Cavell, Edith. (1865, England - 1915, Belgium).
A trained English nurse, appointed in 1907 first matron of the Berkendael
Institute of Brussels, where she helped improve nursing standards. In 1914,
when the Germans occupied Belgium, she became associated with an underground
group helping British, French and Belgian soldiers flee to Holland. Escape
included shelter at the Berkendael Institute, now a Red Cross hospital.
Men were supplied with money and guides. Some 200 men had benefited from
this help when Cavell and some of her collaborators were arrested. Cavell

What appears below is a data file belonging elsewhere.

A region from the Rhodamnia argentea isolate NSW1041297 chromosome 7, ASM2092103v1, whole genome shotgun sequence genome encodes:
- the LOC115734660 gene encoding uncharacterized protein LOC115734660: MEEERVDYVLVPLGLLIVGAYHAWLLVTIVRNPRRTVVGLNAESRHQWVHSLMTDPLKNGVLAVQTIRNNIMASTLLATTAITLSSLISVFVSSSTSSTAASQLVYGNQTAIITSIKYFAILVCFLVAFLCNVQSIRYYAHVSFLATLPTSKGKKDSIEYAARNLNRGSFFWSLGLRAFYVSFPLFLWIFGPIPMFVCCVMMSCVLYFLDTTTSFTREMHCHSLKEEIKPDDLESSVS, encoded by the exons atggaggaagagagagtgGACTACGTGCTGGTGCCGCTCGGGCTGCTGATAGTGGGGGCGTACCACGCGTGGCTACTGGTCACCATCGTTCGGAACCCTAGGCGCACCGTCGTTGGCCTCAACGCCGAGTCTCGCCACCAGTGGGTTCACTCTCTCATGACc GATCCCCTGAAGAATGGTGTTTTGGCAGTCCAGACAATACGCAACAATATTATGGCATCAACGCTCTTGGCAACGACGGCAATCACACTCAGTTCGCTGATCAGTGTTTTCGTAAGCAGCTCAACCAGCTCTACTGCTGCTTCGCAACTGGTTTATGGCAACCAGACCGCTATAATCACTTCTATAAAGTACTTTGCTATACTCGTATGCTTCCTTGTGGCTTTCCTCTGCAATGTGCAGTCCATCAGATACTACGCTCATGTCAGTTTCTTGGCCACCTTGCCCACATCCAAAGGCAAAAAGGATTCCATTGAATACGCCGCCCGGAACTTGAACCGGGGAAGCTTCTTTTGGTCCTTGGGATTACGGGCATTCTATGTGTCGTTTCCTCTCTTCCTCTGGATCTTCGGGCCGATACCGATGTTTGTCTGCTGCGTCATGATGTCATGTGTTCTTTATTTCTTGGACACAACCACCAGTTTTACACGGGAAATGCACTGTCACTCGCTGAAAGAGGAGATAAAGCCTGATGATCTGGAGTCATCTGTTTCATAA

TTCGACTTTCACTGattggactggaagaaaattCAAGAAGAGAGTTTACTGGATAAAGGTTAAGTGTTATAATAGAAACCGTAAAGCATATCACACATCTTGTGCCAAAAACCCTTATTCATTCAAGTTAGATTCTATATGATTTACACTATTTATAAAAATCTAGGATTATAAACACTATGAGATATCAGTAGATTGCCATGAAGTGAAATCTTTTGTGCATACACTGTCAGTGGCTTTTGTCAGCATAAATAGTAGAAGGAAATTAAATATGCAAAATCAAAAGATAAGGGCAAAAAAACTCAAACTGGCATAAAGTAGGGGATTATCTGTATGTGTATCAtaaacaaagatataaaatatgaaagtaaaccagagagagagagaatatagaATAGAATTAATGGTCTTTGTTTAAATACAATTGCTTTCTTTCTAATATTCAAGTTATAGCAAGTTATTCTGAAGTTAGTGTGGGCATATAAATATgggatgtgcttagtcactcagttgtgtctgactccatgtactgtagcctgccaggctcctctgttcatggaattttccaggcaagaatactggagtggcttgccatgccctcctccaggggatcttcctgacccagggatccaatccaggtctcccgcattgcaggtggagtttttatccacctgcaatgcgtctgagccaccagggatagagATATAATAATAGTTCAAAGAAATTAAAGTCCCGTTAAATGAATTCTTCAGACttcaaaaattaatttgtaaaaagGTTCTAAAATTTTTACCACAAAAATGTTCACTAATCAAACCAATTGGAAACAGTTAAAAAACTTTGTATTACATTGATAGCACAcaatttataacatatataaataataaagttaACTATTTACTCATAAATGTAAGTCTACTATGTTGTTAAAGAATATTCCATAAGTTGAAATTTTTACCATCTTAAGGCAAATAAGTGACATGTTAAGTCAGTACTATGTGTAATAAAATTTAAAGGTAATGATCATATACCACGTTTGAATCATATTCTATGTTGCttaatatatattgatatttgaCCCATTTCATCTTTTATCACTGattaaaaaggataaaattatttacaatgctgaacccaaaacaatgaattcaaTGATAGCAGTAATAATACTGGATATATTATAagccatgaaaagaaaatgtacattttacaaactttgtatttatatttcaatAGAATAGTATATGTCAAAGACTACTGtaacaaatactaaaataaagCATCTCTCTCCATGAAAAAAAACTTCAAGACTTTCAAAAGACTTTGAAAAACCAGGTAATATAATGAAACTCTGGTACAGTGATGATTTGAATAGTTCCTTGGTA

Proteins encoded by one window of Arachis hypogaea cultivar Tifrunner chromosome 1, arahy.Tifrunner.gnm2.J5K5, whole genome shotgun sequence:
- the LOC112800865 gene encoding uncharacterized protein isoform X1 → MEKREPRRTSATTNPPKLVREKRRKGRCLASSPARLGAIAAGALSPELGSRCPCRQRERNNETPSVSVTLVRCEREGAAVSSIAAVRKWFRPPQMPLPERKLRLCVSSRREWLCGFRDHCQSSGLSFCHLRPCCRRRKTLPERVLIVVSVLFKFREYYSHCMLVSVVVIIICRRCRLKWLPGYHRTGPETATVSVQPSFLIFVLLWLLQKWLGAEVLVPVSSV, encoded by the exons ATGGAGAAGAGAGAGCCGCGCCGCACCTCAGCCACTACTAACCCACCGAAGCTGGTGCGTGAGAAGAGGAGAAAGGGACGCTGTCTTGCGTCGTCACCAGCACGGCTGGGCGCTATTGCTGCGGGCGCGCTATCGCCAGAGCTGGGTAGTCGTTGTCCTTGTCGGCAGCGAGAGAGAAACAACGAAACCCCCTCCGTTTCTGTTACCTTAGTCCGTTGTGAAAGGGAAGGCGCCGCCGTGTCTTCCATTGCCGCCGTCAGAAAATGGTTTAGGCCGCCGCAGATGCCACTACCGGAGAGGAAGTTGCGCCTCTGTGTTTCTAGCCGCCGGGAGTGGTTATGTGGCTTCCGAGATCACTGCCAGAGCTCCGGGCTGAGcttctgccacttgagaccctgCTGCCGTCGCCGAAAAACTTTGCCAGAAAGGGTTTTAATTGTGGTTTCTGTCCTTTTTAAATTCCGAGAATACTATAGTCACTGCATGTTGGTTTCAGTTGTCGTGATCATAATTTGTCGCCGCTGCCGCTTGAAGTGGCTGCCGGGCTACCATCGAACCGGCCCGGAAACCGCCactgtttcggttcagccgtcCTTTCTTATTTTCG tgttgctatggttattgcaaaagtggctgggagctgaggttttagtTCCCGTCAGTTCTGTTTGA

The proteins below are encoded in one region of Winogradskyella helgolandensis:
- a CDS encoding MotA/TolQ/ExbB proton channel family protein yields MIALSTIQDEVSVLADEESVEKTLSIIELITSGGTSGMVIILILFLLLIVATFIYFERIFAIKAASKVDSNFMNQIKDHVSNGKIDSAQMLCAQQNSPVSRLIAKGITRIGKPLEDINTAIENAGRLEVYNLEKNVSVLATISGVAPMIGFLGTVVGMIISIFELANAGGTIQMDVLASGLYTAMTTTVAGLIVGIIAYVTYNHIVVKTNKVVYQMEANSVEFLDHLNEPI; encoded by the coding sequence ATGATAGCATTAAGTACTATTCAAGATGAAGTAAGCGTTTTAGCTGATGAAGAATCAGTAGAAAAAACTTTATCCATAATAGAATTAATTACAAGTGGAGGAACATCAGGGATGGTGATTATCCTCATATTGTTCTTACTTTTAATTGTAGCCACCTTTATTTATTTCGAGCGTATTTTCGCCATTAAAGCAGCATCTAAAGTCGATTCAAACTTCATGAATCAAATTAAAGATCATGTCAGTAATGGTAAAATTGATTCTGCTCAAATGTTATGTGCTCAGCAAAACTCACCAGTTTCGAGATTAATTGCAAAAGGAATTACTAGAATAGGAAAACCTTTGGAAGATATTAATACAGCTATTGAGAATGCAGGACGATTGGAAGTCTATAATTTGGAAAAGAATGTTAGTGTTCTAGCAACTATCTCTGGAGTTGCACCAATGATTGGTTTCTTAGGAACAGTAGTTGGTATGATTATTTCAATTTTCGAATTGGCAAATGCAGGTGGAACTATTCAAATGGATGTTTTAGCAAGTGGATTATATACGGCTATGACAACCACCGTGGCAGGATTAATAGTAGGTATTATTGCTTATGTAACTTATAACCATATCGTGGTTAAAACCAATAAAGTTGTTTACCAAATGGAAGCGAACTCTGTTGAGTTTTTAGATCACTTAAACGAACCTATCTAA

confessed and at her court-martial of October 7-9, 1915, she was sentenced
to death, although for reasons which did not include espionage. Despite
diplomatic efforts by neutral countries to obtain a reprieve, Cavell was
executed, becoming a martyr in the process, a widely-publicized example
of German atrocities in Belgium. (See: A.A. Hoechling, Edith Cavell 1958.)